Trial Starts in L.A. Hotel Anti-Semitism Case

By JTA

Published July 27, 2012.
  • Print
  • Share Share

A trial began this week involving a group of young Los Angeles-area Jews accusing a hotel of discrimination.

The plaintiffs, including more than a dozen young adults affiliated with the nonprofit Friends of the Israel Defense Forces, say Tehmina Adaya, the owner of the Hotel Shangri-La in Santa Monica, Calif., discriminated against them when, on July 11, 2010. They say she brought to an abrupt end a pool party that the plaintiffs say had been approved by members of the hotel’s management in advance, the Jewish Journal of Los Angeles reported.

In his opening statement Thursday, the plaintiffs’ lawyer, James H. Turken said he will make the case that Adaya became “exceedingly” angry when she learned that an event at the hold was organized by a Jewish group, the paper reported.

The plaintiffs have charged Adaya and the hotel with multiple violations, including discrimination, intentional and negligent infliction of emotional distress, and are seeking compensatory and punitive damages, according to the paper.

Defense attorney John S. Levitt, however, said that while members of FIDF’s Young Leadership group thought that they had arranged for the party, no agreement had been made with the hotel’s management.

Adaya – a Pakistani-born Muslim, who for a time lived in a predominantly Jewish sorority house at the University of California at Los Angeles, according to Levitt – allegedly yelled something to the effect of “Get these expletive Jews out of my pool,” on the day in question, the Journal reported.

The jury trial is expected to last two weeks.


The Jewish Daily Forward welcomes reader comments in order to promote thoughtful discussion on issues of importance to the Jewish community. In the interest of maintaining a civil forum, The Jewish Daily Forwardrequires that all commenters be appropriately respectful toward our writers, other commenters and the subjects of the articles. Vigorous debate and reasoned critique are welcome; name-calling and personal invective are not. While we generally do not seek to edit or actively moderate comments, our spam filter prevents most links and certain key words from being posted and The Jewish Daily Forward reserves the right to remove comments for any reason.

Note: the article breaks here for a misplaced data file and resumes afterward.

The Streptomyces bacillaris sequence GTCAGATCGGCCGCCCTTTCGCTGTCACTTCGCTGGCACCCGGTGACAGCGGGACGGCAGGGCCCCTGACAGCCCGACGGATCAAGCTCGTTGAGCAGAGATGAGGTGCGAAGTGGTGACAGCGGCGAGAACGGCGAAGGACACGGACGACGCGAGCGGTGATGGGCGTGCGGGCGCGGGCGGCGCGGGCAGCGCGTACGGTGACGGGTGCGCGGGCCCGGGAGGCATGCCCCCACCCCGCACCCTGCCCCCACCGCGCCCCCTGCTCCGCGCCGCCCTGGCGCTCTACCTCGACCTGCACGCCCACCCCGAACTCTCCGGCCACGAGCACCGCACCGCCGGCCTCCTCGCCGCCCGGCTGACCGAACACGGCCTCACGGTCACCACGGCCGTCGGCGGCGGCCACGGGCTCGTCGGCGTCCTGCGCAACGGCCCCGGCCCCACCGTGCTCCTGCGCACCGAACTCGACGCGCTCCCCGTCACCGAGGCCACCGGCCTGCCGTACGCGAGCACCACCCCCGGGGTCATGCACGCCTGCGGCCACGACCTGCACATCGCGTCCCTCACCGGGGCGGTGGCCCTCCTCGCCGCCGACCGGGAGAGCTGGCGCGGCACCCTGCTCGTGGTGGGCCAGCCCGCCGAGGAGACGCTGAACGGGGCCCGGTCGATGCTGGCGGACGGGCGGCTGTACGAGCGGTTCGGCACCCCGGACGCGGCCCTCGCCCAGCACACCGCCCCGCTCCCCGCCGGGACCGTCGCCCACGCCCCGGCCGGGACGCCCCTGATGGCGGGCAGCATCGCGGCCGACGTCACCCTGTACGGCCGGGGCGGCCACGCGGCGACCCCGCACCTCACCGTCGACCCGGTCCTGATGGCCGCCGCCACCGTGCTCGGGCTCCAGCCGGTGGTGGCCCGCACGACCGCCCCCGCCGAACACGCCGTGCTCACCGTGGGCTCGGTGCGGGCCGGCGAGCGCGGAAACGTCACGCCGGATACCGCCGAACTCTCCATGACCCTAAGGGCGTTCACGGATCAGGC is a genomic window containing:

Find us on Facebook!
  • "Selma. Nearly 50 years ago it was violent Selma, impossibly racist Selma, site of Bloody Sunday, when peaceful civil rights marchers made their first attempt to cross the Pettus Street Bridge on the way to the state capitol in Montgomery, Alabama." http://jd.fo/r50mf With the 50th anniversary approaching next spring, a new coalition is bringing together blacks, Jews and others for progressive change.
  • Kosovo's centuries-old Jewish community is down to a few dozen. In a nation where the population is 90% Muslim, they are proud their past — and wonder why Israel won't recognize their state. http://jd.fo/h4wK0
  • Israelis are taking up the #IceBucketChallenge — with hummus.
  • In WWI, Jews fought for Britain. So why were they treated as outsiders?
  • According to a new poll, 75% of Israeli Jews oppose intermarriage.
  • Will Lubavitcher Rabbi Moshe Wiener be the next Met Council CEO?
  • Angelina Jolie changed everything — but not just for the better:
  • Prime Suspect? Prime Minister.
  • Move over Dr. Ruth — there’s a (not-so) new sassy Jewish sex-therapist in town. Her name is Shirley Zussman — and just turned 100 years old.
  • From kosher wine to Ecstasy, presenting some of our best bootlegs:
  • Sara Kramer is not the first New Yorker to feel the alluring pull of the West Coast — but she might be the first heading there with Turkish Urfa pepper and za’atar in her suitcase.
  • About 1 in 40 American Jews will get pancreatic cancer (Ruth Bader Ginsberg is one of the few survivors).
  • At which grade level should classroom discussions include topics like the death of civilians kidnapping of young Israelis and sirens warning of incoming rockets?
  • Wanted: Met Council CEO.
  • “Look, on the one hand, I understand him,” says Rivka Ben-Pazi, a niece of Elchanan Hameiri, the boy that Henk Zanoli saved. “He had a family tragedy.” But on the other hand, she said, “I think he was wrong.” What do you think?
  • from-cache

Would you like to receive updates about new stories?




















We will not share your e-mail address or other personal information.

Already subscribed? Manage your subscription.